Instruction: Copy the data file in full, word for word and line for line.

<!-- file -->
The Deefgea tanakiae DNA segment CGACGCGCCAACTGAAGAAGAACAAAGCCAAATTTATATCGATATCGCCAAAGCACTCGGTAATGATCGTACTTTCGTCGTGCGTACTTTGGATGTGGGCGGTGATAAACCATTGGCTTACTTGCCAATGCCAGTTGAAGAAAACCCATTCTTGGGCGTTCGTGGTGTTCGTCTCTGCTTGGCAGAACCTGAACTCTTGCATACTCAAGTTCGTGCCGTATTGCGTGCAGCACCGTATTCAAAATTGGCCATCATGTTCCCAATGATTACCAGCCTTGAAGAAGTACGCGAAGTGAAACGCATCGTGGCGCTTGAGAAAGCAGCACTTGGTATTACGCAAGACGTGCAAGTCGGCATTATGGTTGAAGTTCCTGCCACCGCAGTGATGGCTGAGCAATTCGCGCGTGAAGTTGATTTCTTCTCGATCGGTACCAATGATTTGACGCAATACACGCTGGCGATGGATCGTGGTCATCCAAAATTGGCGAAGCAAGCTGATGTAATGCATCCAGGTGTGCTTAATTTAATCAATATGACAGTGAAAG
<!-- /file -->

The Deefgea tanakiae DNA segment CGACGCGCCAACTGAAGAAGAACAAAGCCAAATTTATATCGATATCGCCAAAGCACTCGGTAATGATCGTACTTTCGTCGTGCGTACTTTGGATGTGGGCGGTGATAAACCATTGGCTTACTTGCCAATGCCAGTTGAAGAAAACCCATTCTTGGGCGTTCGTGGTGTTCGTCTCTGCTTGGCAGAACCTGAACTCTTGCATACTCAAGTTCGTGCCGTATTGCGTGCAGCACCGTATTCAAAATTGGCCATCATGTTCCCAATGATTACCAGCCTTGAAGAAGTACGCGAAGTGAAACGCATCGTGGCGCTTGAGAAAGCAGCACTTGGTATTACGCAAGACGTGCAAGTCGGCATTATGGTTGAAGTTCCTGCCACCGCAGTGATGGCTGAGCAATTCGCGCGTGAAGTTGATTTCTTCTCGATCGGTACCAATGATTTGACGCAATACACGCTGGCGATGGATCGTGGTCATCCAAAATTGGCGAAGCAAGCTGATGTAATGCATCCAGGTGTGCTTAATTTAATCAATATGACAGTGAAAG